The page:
{ subscribe_url: '/share/sites/library-of-congress-blogs/law.php' }

FALQs: New Brazilian Code of Civil Procedure

The following is a guest post by Eduardo Soares, a foreign law specialist at the Law Library of Congress who covers Brazil and other Portuguese-speaking jurisdictions. Eduardo has previously published posts about the Brazilian law collection, capoeira and the law, a Law Library report on citizenship pathways and border protection, and highlights of the Law […]

Brazil – Global Legal Collection Highlights

The following is a guest post by Eduardo Soares, senior foreign law specialist for Brazil and Portuguese speaking jurisdictions.  He has previously written posts for In Custodia Legis titled “Capoeira: From Crime to Culture” and “Law Library Report on Citizenship Pathways and Border Protection in Various Countries.” Brazil was officially discovered by Portugal on April […]

The Civil Law System – Global Legal Collection Highlights

The following is a guest post by Eduardo Soares, a foreign law specialist at the Law Library of Congress covering Portuguese-speaking jurisdictions.  Eduardo has previously published posts about the Brazilian law collection, capoeira and the law, and on a Law Library report on citizenship pathways and border protection. Foreign and comparative law research involves not […]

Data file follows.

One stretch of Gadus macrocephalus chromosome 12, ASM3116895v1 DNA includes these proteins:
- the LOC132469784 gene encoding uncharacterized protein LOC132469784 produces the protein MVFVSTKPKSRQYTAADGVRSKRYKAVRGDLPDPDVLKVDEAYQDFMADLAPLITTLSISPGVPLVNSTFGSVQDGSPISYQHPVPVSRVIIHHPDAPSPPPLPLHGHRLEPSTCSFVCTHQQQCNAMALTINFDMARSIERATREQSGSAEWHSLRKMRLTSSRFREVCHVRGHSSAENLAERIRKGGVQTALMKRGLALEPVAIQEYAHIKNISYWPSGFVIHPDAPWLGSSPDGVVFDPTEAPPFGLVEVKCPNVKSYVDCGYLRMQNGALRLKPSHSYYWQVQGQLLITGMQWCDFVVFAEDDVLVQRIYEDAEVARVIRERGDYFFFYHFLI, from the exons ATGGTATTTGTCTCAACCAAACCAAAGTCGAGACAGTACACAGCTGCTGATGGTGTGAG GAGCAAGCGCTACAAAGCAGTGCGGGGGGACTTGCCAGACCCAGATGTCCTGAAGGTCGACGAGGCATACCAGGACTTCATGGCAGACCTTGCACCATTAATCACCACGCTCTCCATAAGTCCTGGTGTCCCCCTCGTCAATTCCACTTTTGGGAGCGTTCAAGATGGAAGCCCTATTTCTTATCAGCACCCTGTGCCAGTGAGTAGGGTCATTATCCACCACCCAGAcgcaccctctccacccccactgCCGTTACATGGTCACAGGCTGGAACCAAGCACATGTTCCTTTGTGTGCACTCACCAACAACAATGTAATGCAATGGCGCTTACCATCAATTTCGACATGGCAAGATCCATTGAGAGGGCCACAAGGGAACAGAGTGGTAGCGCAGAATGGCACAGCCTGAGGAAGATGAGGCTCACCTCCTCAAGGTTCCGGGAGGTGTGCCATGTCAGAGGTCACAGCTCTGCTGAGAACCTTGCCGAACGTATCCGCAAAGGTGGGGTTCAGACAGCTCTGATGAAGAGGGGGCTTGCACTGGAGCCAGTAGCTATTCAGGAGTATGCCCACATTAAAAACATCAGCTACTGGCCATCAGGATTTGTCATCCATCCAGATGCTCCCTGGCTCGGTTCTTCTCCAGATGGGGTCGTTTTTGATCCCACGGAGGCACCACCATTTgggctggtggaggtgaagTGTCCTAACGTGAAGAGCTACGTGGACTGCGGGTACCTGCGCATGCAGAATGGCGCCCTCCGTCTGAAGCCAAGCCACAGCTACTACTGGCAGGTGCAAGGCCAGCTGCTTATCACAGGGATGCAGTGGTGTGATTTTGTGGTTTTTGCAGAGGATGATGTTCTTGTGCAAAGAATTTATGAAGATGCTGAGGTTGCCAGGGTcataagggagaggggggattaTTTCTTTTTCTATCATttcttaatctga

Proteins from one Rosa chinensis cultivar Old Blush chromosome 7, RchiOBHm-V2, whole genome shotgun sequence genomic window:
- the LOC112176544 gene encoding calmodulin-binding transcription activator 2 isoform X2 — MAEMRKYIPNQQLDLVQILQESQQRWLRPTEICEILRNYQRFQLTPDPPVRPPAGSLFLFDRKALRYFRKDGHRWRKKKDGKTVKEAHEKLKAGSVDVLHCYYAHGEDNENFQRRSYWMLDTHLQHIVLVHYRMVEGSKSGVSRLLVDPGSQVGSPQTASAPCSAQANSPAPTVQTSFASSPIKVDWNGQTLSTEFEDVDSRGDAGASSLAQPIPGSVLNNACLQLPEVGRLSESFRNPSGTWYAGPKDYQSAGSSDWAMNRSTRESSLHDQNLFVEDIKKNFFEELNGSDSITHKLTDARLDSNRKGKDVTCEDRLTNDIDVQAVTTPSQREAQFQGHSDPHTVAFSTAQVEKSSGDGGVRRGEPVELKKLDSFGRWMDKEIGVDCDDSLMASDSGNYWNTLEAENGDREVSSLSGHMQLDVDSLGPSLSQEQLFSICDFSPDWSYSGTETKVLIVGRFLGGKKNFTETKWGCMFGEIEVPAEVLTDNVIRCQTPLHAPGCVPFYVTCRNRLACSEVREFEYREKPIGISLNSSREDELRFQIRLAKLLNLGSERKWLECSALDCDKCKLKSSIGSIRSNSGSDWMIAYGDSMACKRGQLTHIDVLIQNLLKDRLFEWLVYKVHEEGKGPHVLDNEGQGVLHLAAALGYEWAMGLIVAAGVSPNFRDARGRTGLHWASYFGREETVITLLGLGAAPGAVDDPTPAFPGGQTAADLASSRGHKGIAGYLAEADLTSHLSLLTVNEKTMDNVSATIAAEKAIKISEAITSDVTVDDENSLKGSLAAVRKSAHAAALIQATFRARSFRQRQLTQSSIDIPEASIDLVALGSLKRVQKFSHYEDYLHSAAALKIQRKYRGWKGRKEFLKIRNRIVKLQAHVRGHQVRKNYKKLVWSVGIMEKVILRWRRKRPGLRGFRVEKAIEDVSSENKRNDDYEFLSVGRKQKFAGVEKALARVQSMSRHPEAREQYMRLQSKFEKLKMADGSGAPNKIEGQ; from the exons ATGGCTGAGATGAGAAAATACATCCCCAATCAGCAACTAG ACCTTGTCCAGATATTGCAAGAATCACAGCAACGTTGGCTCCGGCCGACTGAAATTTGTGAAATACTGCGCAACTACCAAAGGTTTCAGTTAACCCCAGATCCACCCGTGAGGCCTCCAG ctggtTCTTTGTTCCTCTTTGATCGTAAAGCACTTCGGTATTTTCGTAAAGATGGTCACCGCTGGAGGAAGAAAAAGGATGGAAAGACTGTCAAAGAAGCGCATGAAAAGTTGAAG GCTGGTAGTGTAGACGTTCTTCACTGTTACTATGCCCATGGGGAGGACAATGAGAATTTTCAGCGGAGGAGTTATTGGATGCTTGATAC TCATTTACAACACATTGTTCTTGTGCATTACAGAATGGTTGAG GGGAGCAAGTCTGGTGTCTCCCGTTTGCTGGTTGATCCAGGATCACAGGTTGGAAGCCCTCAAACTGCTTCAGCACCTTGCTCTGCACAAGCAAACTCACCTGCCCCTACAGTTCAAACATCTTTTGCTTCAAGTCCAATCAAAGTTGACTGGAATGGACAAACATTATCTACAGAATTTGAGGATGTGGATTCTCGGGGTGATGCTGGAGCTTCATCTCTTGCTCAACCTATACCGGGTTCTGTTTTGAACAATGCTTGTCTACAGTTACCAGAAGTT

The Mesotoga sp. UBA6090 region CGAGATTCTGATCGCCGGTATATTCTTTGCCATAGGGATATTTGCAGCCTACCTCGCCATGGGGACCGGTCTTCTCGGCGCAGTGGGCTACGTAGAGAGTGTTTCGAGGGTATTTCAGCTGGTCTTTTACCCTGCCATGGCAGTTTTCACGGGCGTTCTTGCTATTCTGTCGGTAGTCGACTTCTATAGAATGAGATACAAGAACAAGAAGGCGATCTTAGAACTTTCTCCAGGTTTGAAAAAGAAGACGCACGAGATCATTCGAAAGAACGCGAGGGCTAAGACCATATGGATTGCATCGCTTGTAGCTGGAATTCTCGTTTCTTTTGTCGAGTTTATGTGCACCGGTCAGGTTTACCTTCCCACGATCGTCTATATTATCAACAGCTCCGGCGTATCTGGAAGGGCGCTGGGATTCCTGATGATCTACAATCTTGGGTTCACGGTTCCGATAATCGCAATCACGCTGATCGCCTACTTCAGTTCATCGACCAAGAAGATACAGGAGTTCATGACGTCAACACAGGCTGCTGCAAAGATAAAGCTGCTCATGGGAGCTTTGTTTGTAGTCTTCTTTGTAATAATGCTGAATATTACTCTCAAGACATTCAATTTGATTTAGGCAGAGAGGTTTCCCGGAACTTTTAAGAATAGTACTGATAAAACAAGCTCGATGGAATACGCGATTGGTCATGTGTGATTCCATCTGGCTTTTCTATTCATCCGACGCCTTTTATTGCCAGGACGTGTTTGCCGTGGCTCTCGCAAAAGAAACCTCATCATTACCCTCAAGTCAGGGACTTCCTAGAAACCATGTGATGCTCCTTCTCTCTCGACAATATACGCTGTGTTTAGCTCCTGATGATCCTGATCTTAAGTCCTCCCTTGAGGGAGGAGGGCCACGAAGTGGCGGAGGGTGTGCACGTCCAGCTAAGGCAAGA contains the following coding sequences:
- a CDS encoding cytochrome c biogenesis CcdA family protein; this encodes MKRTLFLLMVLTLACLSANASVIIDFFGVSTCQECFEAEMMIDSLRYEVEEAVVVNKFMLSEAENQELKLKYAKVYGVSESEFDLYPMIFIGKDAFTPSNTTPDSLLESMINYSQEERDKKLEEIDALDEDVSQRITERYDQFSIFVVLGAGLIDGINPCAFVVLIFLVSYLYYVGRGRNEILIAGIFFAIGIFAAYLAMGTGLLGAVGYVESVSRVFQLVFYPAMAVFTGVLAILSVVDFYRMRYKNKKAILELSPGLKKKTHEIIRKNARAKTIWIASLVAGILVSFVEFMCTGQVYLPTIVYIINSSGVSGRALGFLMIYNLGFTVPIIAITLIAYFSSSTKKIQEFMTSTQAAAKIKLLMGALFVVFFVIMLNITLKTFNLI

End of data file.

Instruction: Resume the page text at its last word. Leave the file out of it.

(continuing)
It’s No Longer Open Season on the Basque in Iceland

This is a guest post by Wendy Zeldin, a senior legal research analyst in the Law Library’s Global Legal Research Directorate.  Having recently watched several episodes of The Eagle, whose protagonist is a troubled but brilliant Icelandic detective working in Denmark, and having followed the exploits of Arnaldur Indridason’s Detective Erlendur, I consider myself no […]

Argentine Law – Global Legal Collection Highlights

The following is a guest post by Graciela Rodriguez-Ferrand, senior foreign law specialist for Argentina and several other Spanish-speaking jurisdictions. Argentina has a federal republic form of government and a democratic political system.  The Argentine Constitution, enacted in 1853 and last amended in 1994, provides for three branches of government: an executive branch headed by […]

Archived Legal Materials from Official Gazettes Now Available Through Law.gov

The following is a guest post by Janice Hyde, director of the Global Legal Collection Directorate at the Law Library of Congress. The Law Library of Congress has always relied on primary sources of law wherever possible to respond to requests from the U.S. Congress and its other patrons. For foreign countries, the fundamental source […]